Wednesday, 20 March 2013

Is Waiting Six Dates Before Making Love Too Long?

Rowan Pelling Sex Advice Column:

Since a long-term relationship ended I've been trying hard to find someone new, without success -- it’s been two years since I had sex. 
My best friend says it’s because I stick to a ‘no sex before the sixth date’ rule and says modern men can’t wait that long. But I believe you should get to know a person properly before you commit to intimacy. 
My friend says she’d go to bed on the first date ‘with the right man’. Surely that’s unwise?

The main reason I dislike the dating bible The Rules is the absurd title; it suggests a set of relationship commandments have been handed down to the authors from Mount Sinai. But there are no rules in love, only guidelines, so everyone has to develop their own personal code. 

It sounds as if that’s exactly what you have done with your ‘six dates before sex’ stipulation. You want to know a man’s character and to feel comfortable with him, which is totally reasonable. Indeed, many women — and men — I know would think you are rushing things. 

One friend of mine has made so many mistakes in love, she’s declared she won’t make love until she’s known a man for at least six months and feels he is a stayer. 

Not everyone feels the need for such restraint. A recent survey of single British women found that 34 per cent of respondents in the 30-plus age bracket would go for broke on a first date, while an American study for showed 44 per cent of women had sex on the first night. But the statistics didn't reveal how many of those hasty encounters led to relationships. 

Among the long-established couples I know, a vox pop demonstrates making love on a first tryst needn't be a tactical error: They said that if you felt true electricity immediately, deeper feelings and intentions will swiftly develop. But these couples admitted they would have been equally smitten if it had it taken months, because the right person is worth waiting for.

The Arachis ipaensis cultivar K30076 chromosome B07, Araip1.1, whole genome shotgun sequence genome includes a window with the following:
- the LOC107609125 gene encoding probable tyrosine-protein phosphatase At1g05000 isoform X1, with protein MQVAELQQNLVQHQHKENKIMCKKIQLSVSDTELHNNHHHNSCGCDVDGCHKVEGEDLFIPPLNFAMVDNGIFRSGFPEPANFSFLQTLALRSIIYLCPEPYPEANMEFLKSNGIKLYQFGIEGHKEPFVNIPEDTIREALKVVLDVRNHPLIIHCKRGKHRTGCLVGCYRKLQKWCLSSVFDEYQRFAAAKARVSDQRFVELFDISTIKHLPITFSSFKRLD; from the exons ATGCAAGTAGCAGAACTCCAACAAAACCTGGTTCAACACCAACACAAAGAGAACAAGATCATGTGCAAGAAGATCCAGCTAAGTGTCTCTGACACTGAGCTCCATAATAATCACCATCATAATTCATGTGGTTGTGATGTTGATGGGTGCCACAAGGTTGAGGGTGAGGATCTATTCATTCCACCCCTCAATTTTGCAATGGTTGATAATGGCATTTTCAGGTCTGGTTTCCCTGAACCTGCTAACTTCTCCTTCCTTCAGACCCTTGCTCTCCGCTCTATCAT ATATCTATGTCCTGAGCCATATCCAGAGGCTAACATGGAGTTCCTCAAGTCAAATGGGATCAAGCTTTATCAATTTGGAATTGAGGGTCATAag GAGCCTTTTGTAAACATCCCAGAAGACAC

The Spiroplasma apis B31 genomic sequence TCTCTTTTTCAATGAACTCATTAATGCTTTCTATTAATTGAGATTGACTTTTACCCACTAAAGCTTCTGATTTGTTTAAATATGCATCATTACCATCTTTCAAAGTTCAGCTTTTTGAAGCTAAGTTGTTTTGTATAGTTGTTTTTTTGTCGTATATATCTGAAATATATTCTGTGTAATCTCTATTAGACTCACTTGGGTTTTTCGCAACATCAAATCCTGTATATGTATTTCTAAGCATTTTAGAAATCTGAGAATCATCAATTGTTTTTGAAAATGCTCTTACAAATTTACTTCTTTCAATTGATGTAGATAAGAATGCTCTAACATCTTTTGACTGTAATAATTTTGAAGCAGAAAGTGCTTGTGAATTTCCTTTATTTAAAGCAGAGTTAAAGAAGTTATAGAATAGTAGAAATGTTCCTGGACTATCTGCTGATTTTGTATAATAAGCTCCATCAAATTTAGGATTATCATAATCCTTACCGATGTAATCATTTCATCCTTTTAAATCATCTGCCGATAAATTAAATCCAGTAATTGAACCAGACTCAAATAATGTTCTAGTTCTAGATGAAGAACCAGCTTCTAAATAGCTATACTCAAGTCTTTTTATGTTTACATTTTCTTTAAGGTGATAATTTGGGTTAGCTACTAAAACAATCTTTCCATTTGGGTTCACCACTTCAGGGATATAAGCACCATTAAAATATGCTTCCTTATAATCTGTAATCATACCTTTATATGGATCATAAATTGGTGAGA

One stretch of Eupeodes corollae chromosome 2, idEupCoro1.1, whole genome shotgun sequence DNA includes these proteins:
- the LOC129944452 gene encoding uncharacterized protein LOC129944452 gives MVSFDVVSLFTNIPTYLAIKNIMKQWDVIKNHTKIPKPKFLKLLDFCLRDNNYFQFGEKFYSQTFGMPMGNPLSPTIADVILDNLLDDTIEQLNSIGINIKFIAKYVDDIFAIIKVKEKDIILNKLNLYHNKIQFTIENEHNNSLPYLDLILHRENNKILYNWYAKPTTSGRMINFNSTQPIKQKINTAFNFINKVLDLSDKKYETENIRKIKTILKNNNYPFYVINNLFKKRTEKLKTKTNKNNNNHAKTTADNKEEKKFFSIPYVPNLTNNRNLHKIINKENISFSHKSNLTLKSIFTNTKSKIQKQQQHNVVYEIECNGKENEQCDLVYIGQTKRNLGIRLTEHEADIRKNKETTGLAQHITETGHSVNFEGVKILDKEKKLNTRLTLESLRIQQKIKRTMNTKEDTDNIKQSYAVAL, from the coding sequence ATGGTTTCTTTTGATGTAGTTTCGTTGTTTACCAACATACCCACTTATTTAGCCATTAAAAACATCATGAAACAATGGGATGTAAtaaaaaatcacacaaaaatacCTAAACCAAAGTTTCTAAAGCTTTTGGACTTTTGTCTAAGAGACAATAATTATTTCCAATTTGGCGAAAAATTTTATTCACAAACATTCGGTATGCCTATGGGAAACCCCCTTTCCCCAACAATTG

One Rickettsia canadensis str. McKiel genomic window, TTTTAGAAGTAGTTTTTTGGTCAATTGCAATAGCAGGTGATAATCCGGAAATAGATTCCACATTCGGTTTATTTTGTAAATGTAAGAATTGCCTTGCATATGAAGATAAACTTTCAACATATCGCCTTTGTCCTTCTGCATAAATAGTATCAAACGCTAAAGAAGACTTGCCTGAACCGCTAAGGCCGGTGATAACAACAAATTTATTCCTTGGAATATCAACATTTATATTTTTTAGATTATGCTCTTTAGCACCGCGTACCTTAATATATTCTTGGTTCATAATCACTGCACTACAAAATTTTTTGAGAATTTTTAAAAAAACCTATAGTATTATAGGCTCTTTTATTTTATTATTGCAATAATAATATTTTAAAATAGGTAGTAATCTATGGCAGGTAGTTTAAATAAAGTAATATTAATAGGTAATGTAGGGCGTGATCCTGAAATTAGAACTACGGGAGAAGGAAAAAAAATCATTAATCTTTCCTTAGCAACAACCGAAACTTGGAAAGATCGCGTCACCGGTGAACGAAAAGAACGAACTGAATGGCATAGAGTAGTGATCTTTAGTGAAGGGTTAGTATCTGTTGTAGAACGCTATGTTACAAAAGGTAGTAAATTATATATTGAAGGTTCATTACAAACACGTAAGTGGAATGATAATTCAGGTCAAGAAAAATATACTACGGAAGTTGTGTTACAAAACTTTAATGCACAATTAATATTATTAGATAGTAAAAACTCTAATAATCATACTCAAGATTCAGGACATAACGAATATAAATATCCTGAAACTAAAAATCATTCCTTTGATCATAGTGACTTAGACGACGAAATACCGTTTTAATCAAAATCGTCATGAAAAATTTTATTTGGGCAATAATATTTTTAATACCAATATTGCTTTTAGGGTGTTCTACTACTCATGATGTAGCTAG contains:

So although your friend blames your dating strategy for your romantic disappointment, the real reason is almost certainly that none of your prospective suitors has been a good match. 

Most of us become more discerning as we age, and there aren't that many people who inspire that sensation of ‘our eyes met and sparks flew’. It’s normal to take a couple of years to track down someone who rings all your bells. The real question is, what is your current dating goal? If it’s simply to have sex then, fine, follow your pal’s advice, relax your rule and play the field.  

However, if you want to know your partner pretty well, then stick with what suits you. It sounds to me as if you’re the kind of person who might find a stretch of abstinence preferable to feeling you've been hurried into sex.

Remember that there are plenty of reticent males who also feel deeply uncomfortable about being stampeded into bed — and many others who simply prefer to play a longer game because it’s more thrilling. 

As one male friend puts it: ‘The whole purpose of going out on dates is to build up some erotic tension: a pleasure deferred is a pleasure intensified.’ 

The key point is that any man who doesn't think it’s worth waiting six dates for the privilege of making love to you is hardly going to hold your hand when you’re ill or show any other form of commitment.

By Rowan Pelling

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